I was on my break sitting at the foot of the hospital fountain when a lady bent down to look at my face. She started to say "P-" then saw me and her face lit with the same expression a person gets when they think they're sipping water but it turns out to be lemonade.
"No, you're not her," she told me, but she smiled and winked at me.
She turned then, with an unlit cigarette in her fingers, a patient robe on, jeans and tennis shoes. I wondered if she was waiting for "P-" and if anyone else was here for her. If maybe she'd come out here for a cigarette because she got tired of waiting in a hospital room, and she might have thought to herself that she could use a smoke. She had long, blond crinkled hair and lines in her face. The only part of her that looked old was her skin, like maybe she'd spent too much time out in the sun as a child. Maybe she did all the things they tell you not to do - like smoking and playing in the daylight between 11-4:00, the harshest hours of the day, and it led her to the hospital for whatever ailment she's got that keeps her in a hospital gown and blue jeans, looking for someone who looks sort of like me.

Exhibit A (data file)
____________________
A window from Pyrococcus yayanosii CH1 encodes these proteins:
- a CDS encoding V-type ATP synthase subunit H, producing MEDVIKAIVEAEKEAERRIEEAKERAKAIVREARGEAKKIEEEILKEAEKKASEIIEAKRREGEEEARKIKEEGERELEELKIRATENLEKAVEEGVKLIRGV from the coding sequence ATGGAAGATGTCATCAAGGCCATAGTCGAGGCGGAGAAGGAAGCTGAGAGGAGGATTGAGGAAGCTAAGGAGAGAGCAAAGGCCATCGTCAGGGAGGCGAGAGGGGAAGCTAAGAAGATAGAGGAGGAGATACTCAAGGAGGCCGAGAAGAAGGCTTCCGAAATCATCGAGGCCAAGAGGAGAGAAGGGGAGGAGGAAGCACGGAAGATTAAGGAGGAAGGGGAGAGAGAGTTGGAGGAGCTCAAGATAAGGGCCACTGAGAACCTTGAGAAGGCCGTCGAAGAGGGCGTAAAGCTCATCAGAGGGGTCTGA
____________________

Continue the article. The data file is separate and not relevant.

The hospital might be a lot of things that aren't so great, but one good thing I've found is that it's okay to be vulnerable. In fact, you have to be. Otherwise, you can't walk around in a gown that barley covers you. There are people who cry, yell on the phone, and tell someone they love them repeatedly to the point where it gets annoying to hear.
"Momma, I love you," from a middle-aged woman to a much older woman falling asleep in a wheelchair with tubes up her nose.
"Huh?" she wakes up a little.
"Momma, I love you."
"I love you, Momma."
I've cried here before, when I first started working and I was going through the divorce. I practically planned my breaks around it. "If I stop thinking about everything and focus on work then I can cry between 11:00-11:30." And with my name tag off people might have thought I had a relative who wasn't doing well. But it was me who wasn't doing well, and I was thankful to have the criers then, so I could sit around their benches and we could cry together.
I was impressed that the lady who mistook me for "P-" wasn't embarrassed. Usually when I mistake someone for somebody else I feel self-conscious but she just smiled and winked. No crying, no apologies. She went off, I imagine in search of a lighter, and a recognizable face.